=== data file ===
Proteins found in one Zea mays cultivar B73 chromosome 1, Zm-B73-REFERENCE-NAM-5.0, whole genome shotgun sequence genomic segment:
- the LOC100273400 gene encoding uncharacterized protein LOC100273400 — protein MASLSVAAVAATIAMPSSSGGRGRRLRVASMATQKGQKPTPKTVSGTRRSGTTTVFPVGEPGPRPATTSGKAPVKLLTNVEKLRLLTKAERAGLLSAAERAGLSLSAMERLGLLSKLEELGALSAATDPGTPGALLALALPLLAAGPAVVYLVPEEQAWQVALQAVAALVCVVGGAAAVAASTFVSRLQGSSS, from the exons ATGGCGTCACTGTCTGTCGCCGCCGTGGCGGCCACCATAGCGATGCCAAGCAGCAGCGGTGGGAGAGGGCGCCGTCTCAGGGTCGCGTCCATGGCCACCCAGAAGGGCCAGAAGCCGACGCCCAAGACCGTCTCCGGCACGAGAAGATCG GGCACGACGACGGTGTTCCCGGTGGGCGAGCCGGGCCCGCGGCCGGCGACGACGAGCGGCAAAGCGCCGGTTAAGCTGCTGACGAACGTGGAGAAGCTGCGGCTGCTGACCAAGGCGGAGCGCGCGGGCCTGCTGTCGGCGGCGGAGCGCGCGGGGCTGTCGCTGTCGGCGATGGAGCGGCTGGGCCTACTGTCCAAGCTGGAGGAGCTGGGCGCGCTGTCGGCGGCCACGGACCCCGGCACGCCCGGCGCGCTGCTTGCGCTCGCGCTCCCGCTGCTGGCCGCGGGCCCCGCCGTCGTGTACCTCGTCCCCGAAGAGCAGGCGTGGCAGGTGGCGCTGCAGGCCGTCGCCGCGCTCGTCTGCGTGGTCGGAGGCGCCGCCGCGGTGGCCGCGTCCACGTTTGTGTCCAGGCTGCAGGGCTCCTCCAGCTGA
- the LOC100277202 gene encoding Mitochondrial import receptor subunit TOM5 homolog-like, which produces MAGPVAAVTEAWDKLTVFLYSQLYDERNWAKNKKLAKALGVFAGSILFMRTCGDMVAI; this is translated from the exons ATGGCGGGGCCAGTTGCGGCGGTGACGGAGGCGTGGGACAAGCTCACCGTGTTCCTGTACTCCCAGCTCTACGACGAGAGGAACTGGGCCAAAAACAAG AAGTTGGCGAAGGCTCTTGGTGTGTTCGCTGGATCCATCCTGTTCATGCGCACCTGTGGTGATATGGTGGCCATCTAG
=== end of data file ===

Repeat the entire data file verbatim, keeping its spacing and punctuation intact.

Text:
Proteins found in one Zea mays cultivar B73 chromosome 1, Zm-B73-REFERENCE-NAM-5.0, whole genome shotgun sequence genomic segment:
- the LOC100273400 gene encoding uncharacterized protein LOC100273400 — protein MASLSVAAVAATIAMPSSSGGRGRRLRVASMATQKGQKPTPKTVSGTRRSGTTTVFPVGEPGPRPATTSGKAPVKLLTNVEKLRLLTKAERAGLLSAAERAGLSLSAMERLGLLSKLEELGALSAATDPGTPGALLALALPLLAAGPAVVYLVPEEQAWQVALQAVAALVCVVGGAAAVAASTFVSRLQGSSS, from the exons ATGGCGTCACTGTCTGTCGCCGCCGTGGCGGCCACCATAGCGATGCCAAGCAGCAGCGGTGGGAGAGGGCGCCGTCTCAGGGTCGCGTCCATGGCCACCCAGAAGGGCCAGAAGCCGACGCCCAAGACCGTCTCCGGCACGAGAAGATCG GGCACGACGACGGTGTTCCCGGTGGGCGAGCCGGGCCCGCGGCCGGCGACGACGAGCGGCAAAGCGCCGGTTAAGCTGCTGACGAACGTGGAGAAGCTGCGGCTGCTGACCAAGGCGGAGCGCGCGGGCCTGCTGTCGGCGGCGGAGCGCGCGGGGCTGTCGCTGTCGGCGATGGAGCGGCTGGGCCTACTGTCCAAGCTGGAGGAGCTGGGCGCGCTGTCGGCGGCCACGGACCCCGGCACGCCCGGCGCGCTGCTTGCGCTCGCGCTCCCGCTGCTGGCCGCGGGCCCCGCCGTCGTGTACCTCGTCCCCGAAGAGCAGGCGTGGCAGGTGGCGCTGCAGGCCGTCGCCGCGCTCGTCTGCGTGGTCGGAGGCGCCGCCGCGGTGGCCGCGTCCACGTTTGTGTCCAGGCTGCAGGGCTCCTCCAGCTGA
- the LOC100277202 gene encoding Mitochondrial import receptor subunit TOM5 homolog-like, which produces MAGPVAAVTEAWDKLTVFLYSQLYDERNWAKNKKLAKALGVFAGSILFMRTCGDMVAI; this is translated from the exons ATGGCGGGGCCAGTTGCGGCGGTGACGGAGGCGTGGGACAAGCTCACCGTGTTCCTGTACTCCCAGCTCTACGACGAGAGGAACTGGGCCAAAAACAAG AAGTTGGCGAAGGCTCTTGGTGTGTTCGCTGGATCCATCCTGTTCATGCGCACCTGTGGTGATATGGTGGCCATCTAG